“It's a very important piece of the puzzle for that business, to keep moving upstream,” Gabriele said. Dorsey’s involvement in conversations with larger merchants could help close the deal in those seller negotiations, Gabriele said.
Dorsey will likely jump first on correcting issues that caused the outage earlier this month, Gray predicted. The company apologized for the outage, which began midday Sept. 7 and lasted until midday Sept. 8. Square cited a domain name system error as the reason for the extended outage, which also affected Block’s peer-to-peer business Cash App.
“For a company of their scale and modernity, that outage was inexcusable – especially the length of time they were down,” Gray said.
The payments industry has long abided by the idea of “five-nines of availability,” meaning the system is available 99.999% of the time, Gray said. That equates to being down less than a few minutes per year.
Merchants need to be able to accept payments “far and away above everything else,” Gray noted. “That's why they pay so much to their merchant service provider. I know they’re not Visa, right? But they are Square. They should absolutely be meeting five-nines.”
To prevent a similar issue in the future, Square deployed a new set of firewall and DNS server changes; expanded offline payment capabilities so merchants can still accept payments in offline mode; and put in place added operational measures, the company said in its apology post Sept. 11. Square also pledged to better communicate with sellers.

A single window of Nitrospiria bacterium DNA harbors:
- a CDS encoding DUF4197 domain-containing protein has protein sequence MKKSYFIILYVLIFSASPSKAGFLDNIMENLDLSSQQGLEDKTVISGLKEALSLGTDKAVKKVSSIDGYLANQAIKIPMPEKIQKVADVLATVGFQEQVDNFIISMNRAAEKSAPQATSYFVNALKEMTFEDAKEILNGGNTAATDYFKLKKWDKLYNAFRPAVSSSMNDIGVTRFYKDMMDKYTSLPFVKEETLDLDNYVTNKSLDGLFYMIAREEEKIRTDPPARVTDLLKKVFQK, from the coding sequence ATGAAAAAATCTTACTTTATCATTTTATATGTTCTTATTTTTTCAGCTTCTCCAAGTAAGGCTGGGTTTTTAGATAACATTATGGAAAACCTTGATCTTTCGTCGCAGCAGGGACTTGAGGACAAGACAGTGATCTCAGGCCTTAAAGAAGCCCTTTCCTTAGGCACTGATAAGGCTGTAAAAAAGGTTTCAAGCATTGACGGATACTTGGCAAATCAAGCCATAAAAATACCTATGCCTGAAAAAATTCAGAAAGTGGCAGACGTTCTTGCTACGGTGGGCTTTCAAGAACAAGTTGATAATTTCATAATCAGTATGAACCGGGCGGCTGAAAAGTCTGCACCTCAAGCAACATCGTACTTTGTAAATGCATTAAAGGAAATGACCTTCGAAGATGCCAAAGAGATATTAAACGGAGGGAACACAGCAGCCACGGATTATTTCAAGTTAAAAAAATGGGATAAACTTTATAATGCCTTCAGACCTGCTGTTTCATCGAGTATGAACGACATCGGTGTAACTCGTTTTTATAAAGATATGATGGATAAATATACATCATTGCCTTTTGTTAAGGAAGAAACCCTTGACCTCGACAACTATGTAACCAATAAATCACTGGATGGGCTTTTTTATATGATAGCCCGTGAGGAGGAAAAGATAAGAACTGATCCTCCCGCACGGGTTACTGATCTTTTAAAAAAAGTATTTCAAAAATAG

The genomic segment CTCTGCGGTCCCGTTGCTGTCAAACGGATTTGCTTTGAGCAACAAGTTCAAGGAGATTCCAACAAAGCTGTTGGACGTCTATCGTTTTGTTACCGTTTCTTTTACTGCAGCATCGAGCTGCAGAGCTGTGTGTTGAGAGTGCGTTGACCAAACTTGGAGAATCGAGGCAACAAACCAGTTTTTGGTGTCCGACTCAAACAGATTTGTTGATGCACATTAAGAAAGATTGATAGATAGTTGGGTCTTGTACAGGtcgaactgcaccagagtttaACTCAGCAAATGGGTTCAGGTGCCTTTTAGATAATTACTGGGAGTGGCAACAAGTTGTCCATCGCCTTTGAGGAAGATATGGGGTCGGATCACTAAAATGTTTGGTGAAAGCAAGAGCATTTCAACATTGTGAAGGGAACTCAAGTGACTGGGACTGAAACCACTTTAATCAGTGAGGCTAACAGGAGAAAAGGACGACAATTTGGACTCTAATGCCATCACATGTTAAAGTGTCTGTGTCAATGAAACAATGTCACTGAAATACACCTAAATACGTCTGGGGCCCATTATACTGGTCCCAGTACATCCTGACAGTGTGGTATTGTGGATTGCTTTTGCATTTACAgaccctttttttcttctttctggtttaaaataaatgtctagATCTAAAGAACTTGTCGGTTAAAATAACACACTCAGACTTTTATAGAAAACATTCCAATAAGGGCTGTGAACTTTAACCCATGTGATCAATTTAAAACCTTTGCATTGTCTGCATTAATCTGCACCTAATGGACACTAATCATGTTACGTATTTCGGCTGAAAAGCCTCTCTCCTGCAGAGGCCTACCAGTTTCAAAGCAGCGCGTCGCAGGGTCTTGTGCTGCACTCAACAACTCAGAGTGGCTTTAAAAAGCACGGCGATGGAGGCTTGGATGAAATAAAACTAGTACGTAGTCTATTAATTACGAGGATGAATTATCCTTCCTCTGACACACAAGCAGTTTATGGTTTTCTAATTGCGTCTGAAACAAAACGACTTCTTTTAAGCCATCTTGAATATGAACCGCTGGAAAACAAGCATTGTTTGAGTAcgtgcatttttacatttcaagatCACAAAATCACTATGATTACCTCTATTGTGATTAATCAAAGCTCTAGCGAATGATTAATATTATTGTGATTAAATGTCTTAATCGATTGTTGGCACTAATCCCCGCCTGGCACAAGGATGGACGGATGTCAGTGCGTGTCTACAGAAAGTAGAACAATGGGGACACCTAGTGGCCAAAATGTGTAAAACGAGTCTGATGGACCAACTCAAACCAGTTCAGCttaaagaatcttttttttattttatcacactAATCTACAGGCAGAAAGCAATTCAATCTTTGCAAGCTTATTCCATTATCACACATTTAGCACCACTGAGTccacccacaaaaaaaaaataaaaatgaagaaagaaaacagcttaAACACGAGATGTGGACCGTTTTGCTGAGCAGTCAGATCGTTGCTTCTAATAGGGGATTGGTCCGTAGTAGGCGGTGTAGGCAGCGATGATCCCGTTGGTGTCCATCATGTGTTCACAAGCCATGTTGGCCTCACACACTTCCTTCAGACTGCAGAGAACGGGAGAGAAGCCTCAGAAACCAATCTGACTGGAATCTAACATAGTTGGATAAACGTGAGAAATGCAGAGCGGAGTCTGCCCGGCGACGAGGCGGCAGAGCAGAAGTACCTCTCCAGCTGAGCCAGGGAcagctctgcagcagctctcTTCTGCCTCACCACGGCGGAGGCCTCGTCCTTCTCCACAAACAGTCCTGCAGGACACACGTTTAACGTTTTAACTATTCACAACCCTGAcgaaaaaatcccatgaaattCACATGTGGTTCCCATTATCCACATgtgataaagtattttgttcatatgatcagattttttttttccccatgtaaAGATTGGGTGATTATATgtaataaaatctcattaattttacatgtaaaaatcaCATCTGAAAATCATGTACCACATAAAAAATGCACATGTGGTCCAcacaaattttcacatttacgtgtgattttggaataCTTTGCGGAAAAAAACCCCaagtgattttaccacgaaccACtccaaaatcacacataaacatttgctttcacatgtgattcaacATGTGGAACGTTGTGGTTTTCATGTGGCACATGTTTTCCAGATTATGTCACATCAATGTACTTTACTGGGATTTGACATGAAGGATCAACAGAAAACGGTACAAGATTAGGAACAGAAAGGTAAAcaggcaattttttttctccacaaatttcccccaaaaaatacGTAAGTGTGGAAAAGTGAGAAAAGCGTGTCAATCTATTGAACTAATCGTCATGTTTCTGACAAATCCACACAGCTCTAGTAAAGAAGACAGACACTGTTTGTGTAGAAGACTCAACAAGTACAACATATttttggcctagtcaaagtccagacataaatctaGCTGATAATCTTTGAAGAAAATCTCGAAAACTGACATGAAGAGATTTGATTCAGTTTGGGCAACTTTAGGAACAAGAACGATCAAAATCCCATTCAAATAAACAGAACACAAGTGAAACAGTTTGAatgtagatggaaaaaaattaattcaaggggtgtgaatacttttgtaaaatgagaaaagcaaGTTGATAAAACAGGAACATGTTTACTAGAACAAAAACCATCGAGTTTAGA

International growth, solid product bets
Expanding Square’s international presence is another area Kupferberg expects Dorsey to direct his attention.
“They’ve gradually increased the non-U.S. footprint of the Square business over time,” including moving into some European countries last year, Kupferberg said. Beyond the U.S., Square has merchant clients in Canada, Japan, Australia, New Zealand, the U.K., Ireland, France, and Spain, according to Block’s annual filing with the Securities and Exchange Commission.
International is now about 16% of gross profit for Square – double the percentage it was in the second quarter of 2021, according to Block’s shareholder letter. Kupferberg believes Dorsey will want to further increase Square’s presence outside of the U.S. over time.
To be sure, executives at Square rivals Toast and Fiserv’s Clover have expressed similar international ambitions, and those companies are making moves to expand abroad as well.
Kupferberg also expects Dorsey to stick to “practical” product expansion, rather than deviating too much to investments that have “more uncertain payback periods.”
He pointed to Square’s addition of a kitchen display system for restaurant clients, underscoring Square’s aim to better serve large restaurants needing that service. Dorsey will double down on that approach, he said.